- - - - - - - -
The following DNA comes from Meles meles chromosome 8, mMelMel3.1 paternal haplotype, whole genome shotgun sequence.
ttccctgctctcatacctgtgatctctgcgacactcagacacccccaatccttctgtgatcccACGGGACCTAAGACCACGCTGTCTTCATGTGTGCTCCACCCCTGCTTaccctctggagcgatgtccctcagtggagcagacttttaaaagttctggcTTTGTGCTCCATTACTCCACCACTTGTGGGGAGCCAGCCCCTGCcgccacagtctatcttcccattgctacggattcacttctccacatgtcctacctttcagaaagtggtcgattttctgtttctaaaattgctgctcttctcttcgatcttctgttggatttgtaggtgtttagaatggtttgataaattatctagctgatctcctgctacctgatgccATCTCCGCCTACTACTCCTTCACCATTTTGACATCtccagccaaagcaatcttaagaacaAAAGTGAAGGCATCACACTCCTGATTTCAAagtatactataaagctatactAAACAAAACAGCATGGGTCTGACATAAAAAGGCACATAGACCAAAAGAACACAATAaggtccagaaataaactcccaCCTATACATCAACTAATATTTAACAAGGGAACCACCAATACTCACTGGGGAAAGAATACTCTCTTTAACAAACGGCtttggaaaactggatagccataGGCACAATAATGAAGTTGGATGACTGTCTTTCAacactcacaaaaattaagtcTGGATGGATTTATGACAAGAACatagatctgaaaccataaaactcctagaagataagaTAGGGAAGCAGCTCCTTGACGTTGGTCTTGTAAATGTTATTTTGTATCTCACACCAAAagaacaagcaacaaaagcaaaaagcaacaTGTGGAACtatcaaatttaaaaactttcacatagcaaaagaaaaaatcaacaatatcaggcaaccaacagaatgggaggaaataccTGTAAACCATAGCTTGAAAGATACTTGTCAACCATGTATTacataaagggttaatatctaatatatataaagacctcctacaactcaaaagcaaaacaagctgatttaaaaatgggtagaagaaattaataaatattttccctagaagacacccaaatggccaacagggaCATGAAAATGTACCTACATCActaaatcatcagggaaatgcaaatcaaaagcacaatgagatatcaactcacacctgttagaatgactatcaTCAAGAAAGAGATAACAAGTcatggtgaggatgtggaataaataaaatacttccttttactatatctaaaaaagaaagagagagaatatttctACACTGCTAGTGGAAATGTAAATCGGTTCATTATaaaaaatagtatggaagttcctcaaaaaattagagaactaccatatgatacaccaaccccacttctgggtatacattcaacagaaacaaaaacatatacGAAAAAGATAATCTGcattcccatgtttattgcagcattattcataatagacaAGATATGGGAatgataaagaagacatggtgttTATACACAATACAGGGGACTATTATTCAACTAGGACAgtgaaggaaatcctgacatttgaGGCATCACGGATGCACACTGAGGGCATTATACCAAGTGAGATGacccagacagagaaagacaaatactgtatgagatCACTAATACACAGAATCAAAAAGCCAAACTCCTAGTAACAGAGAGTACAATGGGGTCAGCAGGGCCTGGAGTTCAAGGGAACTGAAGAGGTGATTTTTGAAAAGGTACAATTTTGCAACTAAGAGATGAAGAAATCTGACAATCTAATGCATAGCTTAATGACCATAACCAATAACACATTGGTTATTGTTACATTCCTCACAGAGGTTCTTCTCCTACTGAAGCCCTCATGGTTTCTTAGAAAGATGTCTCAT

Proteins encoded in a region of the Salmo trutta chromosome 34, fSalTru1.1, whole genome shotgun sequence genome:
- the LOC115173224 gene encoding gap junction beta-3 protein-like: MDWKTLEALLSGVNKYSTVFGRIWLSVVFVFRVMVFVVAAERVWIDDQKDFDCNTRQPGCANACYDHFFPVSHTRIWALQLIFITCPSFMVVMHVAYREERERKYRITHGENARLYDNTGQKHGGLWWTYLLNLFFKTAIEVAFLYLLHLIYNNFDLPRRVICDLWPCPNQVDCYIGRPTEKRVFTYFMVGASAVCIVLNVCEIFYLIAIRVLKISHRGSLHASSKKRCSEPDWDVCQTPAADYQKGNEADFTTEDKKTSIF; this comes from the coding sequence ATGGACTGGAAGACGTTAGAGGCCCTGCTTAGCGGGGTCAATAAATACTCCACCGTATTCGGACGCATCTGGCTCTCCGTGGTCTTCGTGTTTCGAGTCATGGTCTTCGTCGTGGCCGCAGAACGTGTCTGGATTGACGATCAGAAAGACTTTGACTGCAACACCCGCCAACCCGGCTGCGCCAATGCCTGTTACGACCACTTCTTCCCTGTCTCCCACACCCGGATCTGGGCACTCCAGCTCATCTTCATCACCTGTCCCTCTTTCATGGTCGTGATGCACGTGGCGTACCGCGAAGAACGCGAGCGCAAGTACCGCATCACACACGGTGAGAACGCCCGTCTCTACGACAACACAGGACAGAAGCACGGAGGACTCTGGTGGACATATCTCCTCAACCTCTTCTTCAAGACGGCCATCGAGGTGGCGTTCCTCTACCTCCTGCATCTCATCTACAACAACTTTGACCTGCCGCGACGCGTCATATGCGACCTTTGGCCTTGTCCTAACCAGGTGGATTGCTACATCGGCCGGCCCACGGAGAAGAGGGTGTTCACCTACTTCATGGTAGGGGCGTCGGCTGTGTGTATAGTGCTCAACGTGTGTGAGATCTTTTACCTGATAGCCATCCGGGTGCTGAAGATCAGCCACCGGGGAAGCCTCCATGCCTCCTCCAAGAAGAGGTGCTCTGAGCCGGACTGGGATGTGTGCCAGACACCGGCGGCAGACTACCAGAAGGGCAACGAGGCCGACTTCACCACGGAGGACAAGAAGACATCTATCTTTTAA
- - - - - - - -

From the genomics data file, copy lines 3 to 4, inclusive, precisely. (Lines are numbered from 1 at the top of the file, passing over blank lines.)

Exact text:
Proteins encoded in a region of the Salmo trutta chromosome 34, fSalTru1.1, whole genome shotgun sequence genome:
- the LOC115173224 gene encoding gap junction beta-3 protein-like: MDWKTLEALLSGVNKYSTVFGRIWLSVVFVFRVMVFVVAAERVWIDDQKDFDCNTRQPGCANACYDHFFPVSHTRIWALQLIFITCPSFMVVMHVAYREERERKYRITHGENARLYDNTGQKHGGLWWTYLLNLFFKTAIEVAFLYLLHLIYNNFDLPRRVICDLWPCPNQVDCYIGRPTEKRVFTYFMVGASAVCIVLNVCEIFYLIAIRVLKISHRGSLHASSKKRCSEPDWDVCQTPAADYQKGNEADFTTEDKKTSIF; this comes from the coding sequence ATGGACTGGAAGACGTTAGAGGCCCTGCTTAGCGGGGTCAATAAATACTCCACCGTATTCGGACGCATCTGGCTCTCCGTGGTCTTCGTGTTTCGAGTCATGGTCTTCGTCGTGGCCGCAGAACGTGTCTGGATTGACGATCAGAAAGACTTTGACTGCAACACCCGCCAACCCGGCTGCGCCAATGCCTGTTACGACCACTTCTTCCCTGTCTCCCACACCCGGATCTGGGCACTCCAGCTCATCTTCATCACCTGTCCCTCTTTCATGGTCGTGATGCACGTGGCGTACCGCGAAGAACGCGAGCGCAAGTACCGCATCACACACGGTGAGAACGCCCGTCTCTACGACAACACAGGACAGAAGCACGGAGGACTCTGGTGGACATATCTCCTCAACCTCTTCTTCAAGACGGCCATCGAGGTGGCGTTCCTCTACCTCCTGCATCTCATCTACAACAACTTTGACCTGCCGCGACGCGTCATATGCGACCTTTGGCCTTGTCCTAACCAGGTGGATTGCTACATCGGCCGGCCCACGGAGAAGAGGGTGTTCACCTACTTCATGGTAGGGGCGTCGGCTGTGTGTATAGTGCTCAACGTGTGTGAGATCTTTTACCTGATAGCCATCCGGGTGCTGAAGATCAGCCACCGGGGAAGCCTCCATGCCTCCTCCAAGAAGAGGTGCTCTGAGCCGGACTGGGATGTGTGCCAGACACCGGCGGCAGACTACCAGAAGGGCAACGAGGCCGACTTCACCACGGAGGACAAGAAGACATCTATCTTTTAA